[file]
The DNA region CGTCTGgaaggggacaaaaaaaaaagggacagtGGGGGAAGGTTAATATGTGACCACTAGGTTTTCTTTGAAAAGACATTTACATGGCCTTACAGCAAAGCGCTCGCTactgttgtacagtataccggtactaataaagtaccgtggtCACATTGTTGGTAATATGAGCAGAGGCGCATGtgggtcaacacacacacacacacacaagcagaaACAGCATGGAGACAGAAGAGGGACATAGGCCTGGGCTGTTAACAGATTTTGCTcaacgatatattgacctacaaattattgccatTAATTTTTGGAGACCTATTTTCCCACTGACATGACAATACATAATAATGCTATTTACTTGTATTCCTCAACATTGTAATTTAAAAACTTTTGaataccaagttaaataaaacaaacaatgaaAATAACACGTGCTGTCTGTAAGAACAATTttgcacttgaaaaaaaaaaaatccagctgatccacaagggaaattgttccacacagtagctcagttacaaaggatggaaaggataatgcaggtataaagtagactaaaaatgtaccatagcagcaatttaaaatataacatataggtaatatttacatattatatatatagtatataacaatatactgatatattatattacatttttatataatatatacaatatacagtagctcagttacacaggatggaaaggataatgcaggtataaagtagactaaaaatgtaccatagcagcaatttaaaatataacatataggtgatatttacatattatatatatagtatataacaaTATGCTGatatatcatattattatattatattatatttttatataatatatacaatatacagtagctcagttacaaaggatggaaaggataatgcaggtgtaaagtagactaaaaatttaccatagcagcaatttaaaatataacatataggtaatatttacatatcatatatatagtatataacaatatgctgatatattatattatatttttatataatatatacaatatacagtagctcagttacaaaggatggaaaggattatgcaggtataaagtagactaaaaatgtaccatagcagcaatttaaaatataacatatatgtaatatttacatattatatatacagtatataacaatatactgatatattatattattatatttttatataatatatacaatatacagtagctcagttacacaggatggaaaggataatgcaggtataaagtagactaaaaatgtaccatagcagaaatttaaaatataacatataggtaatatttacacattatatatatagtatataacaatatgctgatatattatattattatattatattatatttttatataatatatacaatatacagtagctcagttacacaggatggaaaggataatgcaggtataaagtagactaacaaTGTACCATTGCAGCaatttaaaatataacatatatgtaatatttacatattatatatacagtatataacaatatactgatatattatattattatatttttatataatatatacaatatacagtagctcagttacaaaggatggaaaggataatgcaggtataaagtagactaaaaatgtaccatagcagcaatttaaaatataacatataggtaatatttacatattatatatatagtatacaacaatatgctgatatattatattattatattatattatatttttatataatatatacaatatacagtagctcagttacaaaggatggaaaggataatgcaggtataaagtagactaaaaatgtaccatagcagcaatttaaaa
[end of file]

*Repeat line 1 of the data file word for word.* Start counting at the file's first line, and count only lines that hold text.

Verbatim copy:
The DNA region CGTCTGgaaggggacaaaaaaaaaagggacagtGGGGGAAGGTTAATATGTGACCACTAGGTTTTCTTTGAAAAGACATTTACATGGCCTTACAGCAAAGCGCTCGCTactgttgtacagtataccggtactaataaagtaccgtggtCACATTGTTGGTAATATGAGCAGAGGCGCATGtgggtcaacacacacacacacacacaagcagaaACAGCATGGAGACAGAAGAGGGACATAGGCCTGGGCTGTTAACAGATTTTGCTcaacgatatattgacctacaaattattgccatTAATTTTTGGAGACCTATTTTCCCACTGACATGACAATACATAATAATGCTATTTACTTGTATTCCTCAACATTGTAATTTAAAAACTTTTGaataccaagttaaataaaacaaacaatgaaAATAACACGTGCTGTCTGTAAGAACAATTttgcacttgaaaaaaaaaaaatccagctgatccacaagggaaattgttccacacagtagctcagttacaaaggatggaaaggataatgcaggtataaagtagactaaaaatgtaccatagcagcaatttaaaatataacatataggtaatatttacatattatatatatagtatataacaatatactgatatattatattacatttttatataatatatacaatatacagtagctcagttacacaggatggaaaggataatgcaggtataaagtagactaaaaatgtaccatagcagcaatttaaaatataacatataggtgatatttacatattatatatatagtatataacaaTATGCTGatatatcatattattatattatattatatttttatataatatatacaatatacagtagctcagttacaaaggatggaaaggataatgcaggtgtaaagtagactaaaaatttaccatagcagcaatttaaaatataacatataggtaatatttacatatcatatatatagtatataacaatatgctgatatattatattatatttttatataatatatacaatatacagtagctcagttacaaaggatggaaaggattatgcaggtataaagtagactaaaaatgtaccatagcagcaatttaaaatataacatatatgtaatatttacatattatatatacagtatataacaatatactgatatattatattattatatttttatataatatatacaatatacagtagctcagttacacaggatggaaaggataatgcaggtataaagtagactaaaaatgtaccatagcagaaatttaaaatataacatataggtaatatttacacattatatatatagtatataacaatatgctgatatattatattattatattatattatatttttatataatatatacaatatacagtagctcagttacacaggatggaaaggataatgcaggtataaagtagactaacaaTGTACCATTGCAGCaatttaaaatataacatatatgtaatatttacatattatatatacagtatataacaatatactgatatattatattattatatttttatataatatatacaatatacagtagctcagttacaaaggatggaaaggataatgcaggtataaagtagactaaaaatgtaccatagcagcaatttaaaatataacatataggtaatatttacatattatatatatagtatacaacaatatgctgatatattatattattatattatattatatttttatataatatatacaatatacagtagctcagttacaaaggatggaaaggataatgcaggtataaagtagactaaaaatgtaccatagcagcaatttaaaa